Rural View

Being in Community Without Living on a Commune

It’s one thing to read about people like Jesus and His disciples, who spent the better part of 3 years together.  They had a healthy, positive relationship (despite the imperfections of the disciples), while Jesus taught and demonstrated truth to them.

It can be tough to associate that scenario with our modern schedules, though, especially for men1 who are trying to be husbands, dads, employees, volunteers, committee chairmen, and any number of other roles – all at the same time.  Sometimes, that just seems like an unreachable goal, or an artifact from a time and culture when there was more time for things like that.

Still, we are obligated to share and invest in others (and to be recipients of help, as well).  So, how can we make that happen in the real world, today?

Side Thought:

I admit that sometimes I cringe when church leaders talk about small groups as “doing life together”.  Don’t get me wrong: I agree with the principle – if we as followers of Jesus could be like the early church in our community and our sharing, that would literally change the world.  To me, though, this particular phrase sounds like something a team of criminals would do after being captured and sent to prison, serving life sentences together.

Still, the idea of community is not only beneficial; it is commanded of us.  So, whatever phrase we may use to describe our connections and interaction with others of similar faith, let’s make sure that we engage in that habit regularly.

So, how do you remain connected with other guys, when you barely have time to connect with your pillow at night when the morning comes with new responsibilities?  I think that there are a couple of key elements to that answer:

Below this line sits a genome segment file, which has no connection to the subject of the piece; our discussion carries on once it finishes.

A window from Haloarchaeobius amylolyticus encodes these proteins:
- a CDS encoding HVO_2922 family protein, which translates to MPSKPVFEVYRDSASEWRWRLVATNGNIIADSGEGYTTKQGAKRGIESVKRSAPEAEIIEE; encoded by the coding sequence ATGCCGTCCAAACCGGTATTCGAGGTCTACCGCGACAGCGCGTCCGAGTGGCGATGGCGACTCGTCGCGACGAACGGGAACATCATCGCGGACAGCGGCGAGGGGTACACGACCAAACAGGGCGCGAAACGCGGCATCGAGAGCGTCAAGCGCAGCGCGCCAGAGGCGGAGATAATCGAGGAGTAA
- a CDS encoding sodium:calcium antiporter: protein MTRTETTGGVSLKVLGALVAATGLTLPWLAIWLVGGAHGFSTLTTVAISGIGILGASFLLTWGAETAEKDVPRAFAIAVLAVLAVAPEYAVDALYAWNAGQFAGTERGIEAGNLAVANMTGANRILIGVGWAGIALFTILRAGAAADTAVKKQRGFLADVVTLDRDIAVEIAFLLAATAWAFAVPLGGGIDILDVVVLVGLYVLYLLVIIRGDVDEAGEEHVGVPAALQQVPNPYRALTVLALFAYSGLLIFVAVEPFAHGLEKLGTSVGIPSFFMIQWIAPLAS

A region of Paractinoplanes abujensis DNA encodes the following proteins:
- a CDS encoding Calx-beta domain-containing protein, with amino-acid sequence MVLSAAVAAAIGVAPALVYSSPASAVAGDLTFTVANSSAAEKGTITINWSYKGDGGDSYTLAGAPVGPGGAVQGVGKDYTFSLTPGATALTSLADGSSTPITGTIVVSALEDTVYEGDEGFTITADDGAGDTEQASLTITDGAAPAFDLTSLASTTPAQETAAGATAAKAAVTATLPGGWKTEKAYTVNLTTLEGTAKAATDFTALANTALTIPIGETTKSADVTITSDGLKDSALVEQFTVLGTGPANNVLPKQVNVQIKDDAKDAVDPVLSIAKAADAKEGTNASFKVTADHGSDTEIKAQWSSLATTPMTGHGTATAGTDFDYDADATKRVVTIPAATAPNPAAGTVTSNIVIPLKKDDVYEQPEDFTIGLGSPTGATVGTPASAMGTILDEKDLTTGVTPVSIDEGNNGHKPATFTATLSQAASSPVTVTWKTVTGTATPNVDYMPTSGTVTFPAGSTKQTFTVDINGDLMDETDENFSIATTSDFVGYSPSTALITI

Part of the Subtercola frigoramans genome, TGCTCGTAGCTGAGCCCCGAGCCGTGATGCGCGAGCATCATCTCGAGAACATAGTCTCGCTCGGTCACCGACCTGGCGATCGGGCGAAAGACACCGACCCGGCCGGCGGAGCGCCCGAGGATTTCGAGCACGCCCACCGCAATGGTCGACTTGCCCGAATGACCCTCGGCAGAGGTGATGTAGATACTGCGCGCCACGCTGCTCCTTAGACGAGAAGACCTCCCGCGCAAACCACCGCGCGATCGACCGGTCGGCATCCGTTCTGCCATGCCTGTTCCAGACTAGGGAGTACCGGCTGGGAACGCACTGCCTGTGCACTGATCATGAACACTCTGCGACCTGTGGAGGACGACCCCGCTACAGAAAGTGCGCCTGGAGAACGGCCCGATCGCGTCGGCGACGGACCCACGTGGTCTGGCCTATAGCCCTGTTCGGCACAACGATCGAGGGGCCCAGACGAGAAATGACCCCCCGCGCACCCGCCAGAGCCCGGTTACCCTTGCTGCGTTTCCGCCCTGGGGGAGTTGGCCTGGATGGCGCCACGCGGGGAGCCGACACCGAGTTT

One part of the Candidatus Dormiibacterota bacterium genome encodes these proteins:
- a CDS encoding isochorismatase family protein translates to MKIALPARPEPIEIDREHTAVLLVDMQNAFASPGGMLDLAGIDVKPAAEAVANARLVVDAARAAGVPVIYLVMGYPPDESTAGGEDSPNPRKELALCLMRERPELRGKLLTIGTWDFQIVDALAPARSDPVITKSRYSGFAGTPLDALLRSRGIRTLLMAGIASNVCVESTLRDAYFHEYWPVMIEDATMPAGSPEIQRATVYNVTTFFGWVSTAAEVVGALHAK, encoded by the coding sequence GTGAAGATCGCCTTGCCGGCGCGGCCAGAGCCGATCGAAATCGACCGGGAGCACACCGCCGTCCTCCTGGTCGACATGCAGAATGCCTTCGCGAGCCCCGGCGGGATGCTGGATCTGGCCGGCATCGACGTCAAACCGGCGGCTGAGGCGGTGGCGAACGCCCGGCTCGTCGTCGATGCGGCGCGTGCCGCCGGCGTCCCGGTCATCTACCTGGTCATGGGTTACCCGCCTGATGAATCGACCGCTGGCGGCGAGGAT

1. First, there is a matter of priorities.  If you don’t see the value in remaining connected to other guys, it probably won’t happen.  (Believe me, I wish that wasn’t the case, but sometimes I myself realize that I have to make a choice to make a change.  I’m in no place to judge; this is just where I am, too.)  And, that means that there is good stuff that might have to take second place.  Some days when I know I am scheduled to get together with guys from church, I am tempted to make excuses.  It is at those times when I get to make a decision – to determine what is important and how I will act on that priority.
  2. Second, though, the very things that make our life crazy (like always being connected to work or other responsibilities) can also help us connect with other guys.  If you can’t sit down and talk with a buddy, send an e-mail.  If you can’t connect in real-time, send a text to check up.  This doesn’t replace meeting face-to-face (anyone who thinks that words on a screen are as good as a real person probably doesn’t have a loved one deployed in the military), but it allows you to connect with your buddies where they are, and to be part of each other’s lives in-between the intersections of your schedules.

Review these verses from Hebrews 10:

Let us hold fast the confession of our hope without wavering, for He who promised is faithful; and let us consider how to stimulate one another to love and good deeds, not forsaking our own assembling together, as is the habit of some, but encouraging one another; and all the more as you see the day drawing near.
Hebrews 10:23‭-‬25 NASB

http://bible.com/100/heb.10.23-25.NASB

Even as you work to make some time in your schedule for spending time with other guys, take a minute to touch base with them today.  Make them a priority, not because it is convenient, but because it is important to you.

See also:


A version of this devotion originally appeared at fcccanton.com, as a Study Guide for the February 14, 2016 message, “Be A Man!”.

 


  1. Of course, this principle also applies to women.  This article just happened to have been originally written for a more targeted audience. 

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